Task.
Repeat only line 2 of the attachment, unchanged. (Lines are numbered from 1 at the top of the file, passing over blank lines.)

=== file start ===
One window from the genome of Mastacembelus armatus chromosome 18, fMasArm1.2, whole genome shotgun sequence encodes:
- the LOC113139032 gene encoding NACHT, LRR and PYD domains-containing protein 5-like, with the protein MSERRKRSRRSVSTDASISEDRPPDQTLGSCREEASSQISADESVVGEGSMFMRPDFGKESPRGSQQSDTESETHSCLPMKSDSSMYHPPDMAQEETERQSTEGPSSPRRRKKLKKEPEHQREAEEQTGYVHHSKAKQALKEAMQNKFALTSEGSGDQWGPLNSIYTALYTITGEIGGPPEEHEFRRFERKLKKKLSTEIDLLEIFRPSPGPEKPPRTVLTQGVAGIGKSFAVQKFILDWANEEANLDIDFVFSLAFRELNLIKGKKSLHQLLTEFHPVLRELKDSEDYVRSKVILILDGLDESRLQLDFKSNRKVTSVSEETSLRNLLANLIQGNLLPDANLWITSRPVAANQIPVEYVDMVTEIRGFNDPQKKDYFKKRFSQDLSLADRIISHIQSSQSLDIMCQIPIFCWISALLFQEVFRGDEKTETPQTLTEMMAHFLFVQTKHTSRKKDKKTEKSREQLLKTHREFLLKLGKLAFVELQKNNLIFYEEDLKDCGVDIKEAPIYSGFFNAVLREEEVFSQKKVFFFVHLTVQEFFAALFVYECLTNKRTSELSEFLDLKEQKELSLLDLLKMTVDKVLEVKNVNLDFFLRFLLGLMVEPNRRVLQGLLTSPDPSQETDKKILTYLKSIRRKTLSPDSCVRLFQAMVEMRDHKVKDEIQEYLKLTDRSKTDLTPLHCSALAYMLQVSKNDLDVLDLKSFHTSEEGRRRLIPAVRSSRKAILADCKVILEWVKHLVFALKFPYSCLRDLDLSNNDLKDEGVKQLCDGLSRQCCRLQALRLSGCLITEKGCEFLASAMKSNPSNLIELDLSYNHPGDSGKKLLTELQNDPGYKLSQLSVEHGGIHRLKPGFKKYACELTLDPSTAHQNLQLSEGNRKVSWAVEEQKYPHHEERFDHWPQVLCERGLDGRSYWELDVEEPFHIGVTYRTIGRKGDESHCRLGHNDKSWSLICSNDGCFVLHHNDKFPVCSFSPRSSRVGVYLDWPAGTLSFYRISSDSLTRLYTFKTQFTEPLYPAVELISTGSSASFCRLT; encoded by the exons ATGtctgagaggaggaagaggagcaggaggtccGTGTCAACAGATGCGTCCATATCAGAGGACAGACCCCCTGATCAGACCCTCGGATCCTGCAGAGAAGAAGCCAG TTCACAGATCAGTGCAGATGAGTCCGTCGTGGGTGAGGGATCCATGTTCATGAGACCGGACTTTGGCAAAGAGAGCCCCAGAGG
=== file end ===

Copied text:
- the LOC113139032 gene encoding NACHT, LRR and PYD domains-containing protein 5-like, with the protein MSERRKRSRRSVSTDASISEDRPPDQTLGSCREEASSQISADESVVGEGSMFMRPDFGKESPRGSQQSDTESETHSCLPMKSDSSMYHPPDMAQEETERQSTEGPSSPRRRKKLKKEPEHQREAEEQTGYVHHSKAKQALKEAMQNKFALTSEGSGDQWGPLNSIYTALYTITGEIGGPPEEHEFRRFERKLKKKLSTEIDLLEIFRPSPGPEKPPRTVLTQGVAGIGKSFAVQKFILDWANEEANLDIDFVFSLAFRELNLIKGKKSLHQLLTEFHPVLRELKDSEDYVRSKVILILDGLDESRLQLDFKSNRKVTSVSEETSLRNLLANLIQGNLLPDANLWITSRPVAANQIPVEYVDMVTEIRGFNDPQKKDYFKKRFSQDLSLADRIISHIQSSQSLDIMCQIPIFCWISALLFQEVFRGDEKTETPQTLTEMMAHFLFVQTKHTSRKKDKKTEKSREQLLKTHREFLLKLGKLAFVELQKNNLIFYEEDLKDCGVDIKEAPIYSGFFNAVLREEEVFSQKKVFFFVHLTVQEFFAALFVYECLTNKRTSELSEFLDLKEQKELSLLDLLKMTVDKVLEVKNVNLDFFLRFLLGLMVEPNRRVLQGLLTSPDPSQETDKKILTYLKSIRRKTLSPDSCVRLFQAMVEMRDHKVKDEIQEYLKLTDRSKTDLTPLHCSALAYMLQVSKNDLDVLDLKSFHTSEEGRRRLIPAVRSSRKAILADCKVILEWVKHLVFALKFPYSCLRDLDLSNNDLKDEGVKQLCDGLSRQCCRLQALRLSGCLITEKGCEFLASAMKSNPSNLIELDLSYNHPGDSGKKLLTELQNDPGYKLSQLSVEHGGIHRLKPGFKKYACELTLDPSTAHQNLQLSEGNRKVSWAVEEQKYPHHEERFDHWPQVLCERGLDGRSYWELDVEEPFHIGVTYRTIGRKGDESHCRLGHNDKSWSLICSNDGCFVLHHNDKFPVCSFSPRSSRVGVYLDWPAGTLSFYRISSDSLTRLYTFKTQFTEPLYPAVELISTGSSASFCRLT; encoded by the exons ATGtctgagaggaggaagaggagcaggaggtccGTGTCAACAGATGCGTCCATATCAGAGGACAGACCCCCTGATCAGACCCTCGGATCCTGCAGAGAAGAAGCCAG TTCACAGATCAGTGCAGATGAGTCCGTCGTGGGTGAGGGATCCATGTTCATGAGACCGGACTTTGGCAAAGAGAGCCCCAGAGG